And earn it, he has. Kyle Brena batted ninth in the lineup last season and posted a .333 batting average. At 5’1” and 103 pounds, he is one of the smaller players on the team but he makes up for his size with his range of motion as a second baseman and his ability to keep his head in the game.
“Kyle is pretty unemotional. He doesn’t let things get to him and he stays level-headed both in the field and at the plate,” says his coach.
Kyle Brena committed only three errors in the field during the 2011 season and finished the year with a .912 fielding percentage. He sees his strengths as his fielding ability. This season, he would like to improve his batting because he knows this time next year, hopefully he will be playing on the varsity team at Pacelli. “I’ve already made the decision to stay at Pacelli for high school. I want to play on the baseball team here and this is where most of my friends are, too,” he says.
The baseball field isn’t the only place Kyle Brena plans on being during his high school years. He is a three-sport athlete at St. Anne-Pacelli, where he also participates in football and basketball.
For football, Kyle Brena rarely spends much time on the bench. He played cornerback and wide receiver and was a member of all the special teams with the exception of field goal. He had played recreational league football prior to middle school but mainly chose to play football and basketball these last three years as a means to stay in shape for baseball.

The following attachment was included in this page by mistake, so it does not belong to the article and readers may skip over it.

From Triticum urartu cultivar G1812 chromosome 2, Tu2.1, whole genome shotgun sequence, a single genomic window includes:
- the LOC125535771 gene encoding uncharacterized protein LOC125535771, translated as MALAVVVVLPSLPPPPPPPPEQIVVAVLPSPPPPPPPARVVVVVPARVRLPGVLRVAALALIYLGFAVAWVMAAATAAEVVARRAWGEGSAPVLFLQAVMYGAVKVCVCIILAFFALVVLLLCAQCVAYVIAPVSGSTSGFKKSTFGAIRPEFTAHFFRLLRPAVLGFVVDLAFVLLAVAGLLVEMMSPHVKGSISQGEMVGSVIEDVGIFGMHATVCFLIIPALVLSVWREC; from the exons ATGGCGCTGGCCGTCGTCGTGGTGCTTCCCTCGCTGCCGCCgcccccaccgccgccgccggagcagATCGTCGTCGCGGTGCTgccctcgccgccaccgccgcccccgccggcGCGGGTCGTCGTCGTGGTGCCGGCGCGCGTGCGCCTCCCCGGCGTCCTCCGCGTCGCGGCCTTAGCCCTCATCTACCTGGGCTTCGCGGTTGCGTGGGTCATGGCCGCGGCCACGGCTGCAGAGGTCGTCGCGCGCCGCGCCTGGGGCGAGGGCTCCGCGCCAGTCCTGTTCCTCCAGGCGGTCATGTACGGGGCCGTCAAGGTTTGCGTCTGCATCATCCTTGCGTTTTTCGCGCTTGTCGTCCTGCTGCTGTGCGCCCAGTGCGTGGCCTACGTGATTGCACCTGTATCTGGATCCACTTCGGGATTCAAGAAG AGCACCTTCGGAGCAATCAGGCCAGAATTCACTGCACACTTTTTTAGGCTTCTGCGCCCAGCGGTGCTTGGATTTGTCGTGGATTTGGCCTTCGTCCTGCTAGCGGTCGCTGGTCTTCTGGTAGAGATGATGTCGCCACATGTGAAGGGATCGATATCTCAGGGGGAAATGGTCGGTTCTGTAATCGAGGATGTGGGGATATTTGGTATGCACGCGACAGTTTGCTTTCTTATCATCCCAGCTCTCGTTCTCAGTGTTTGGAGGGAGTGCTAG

“The conditioning of football and basketball helps with all sports,” he says.
His talents and abilities don’t necessarily make him a great basketball player, but Kyle Brena enjoyed his experiences as a member of the Vikings middle school team. Because of his size, he is aware that he probably will leave basketball behind once he reaches high school.
“I like it because it gives me something to do but sometimes in high school you need to focus on specific sports. I probably will play football and baseball but I haven’t decided about any other sports yet,” he says.
Middle school baseball has a 12-game regular season. Last year the Vikings went 11-1 in regular season play and 12-3 overall. Each year the program has become more successful. Kyle Brena hopes the trend continues when the team begins play in earnest in a few weeks.
“I think we’ll compete. We lost lots of eighth-graders but there are several of us who played last year who will be back again this season,” he says.
Carlo Brena is looking for big things from his team in the 2012 season and knows he has players he can depend upon. Even though one of those shares his last name, the coach is objective in his opinion of the second baseman.
“Kyle is not the, ‘Oh my gosh,’ play deliverer. He works hard. He’s a quiet leader and just a scrappy little guy who does what he needs to do to get the job done. I can see him playing at the next level because he is smart out there. He doesn’t make mistakes,” says Carlo Brena.
For Kyle Brena, the last season of middle school baseball before he transitions to high school will be a time to have fun but also to continue to bring stability to the game. “When I am out there, all I am thinking about is what I have to do for the next play,” he says.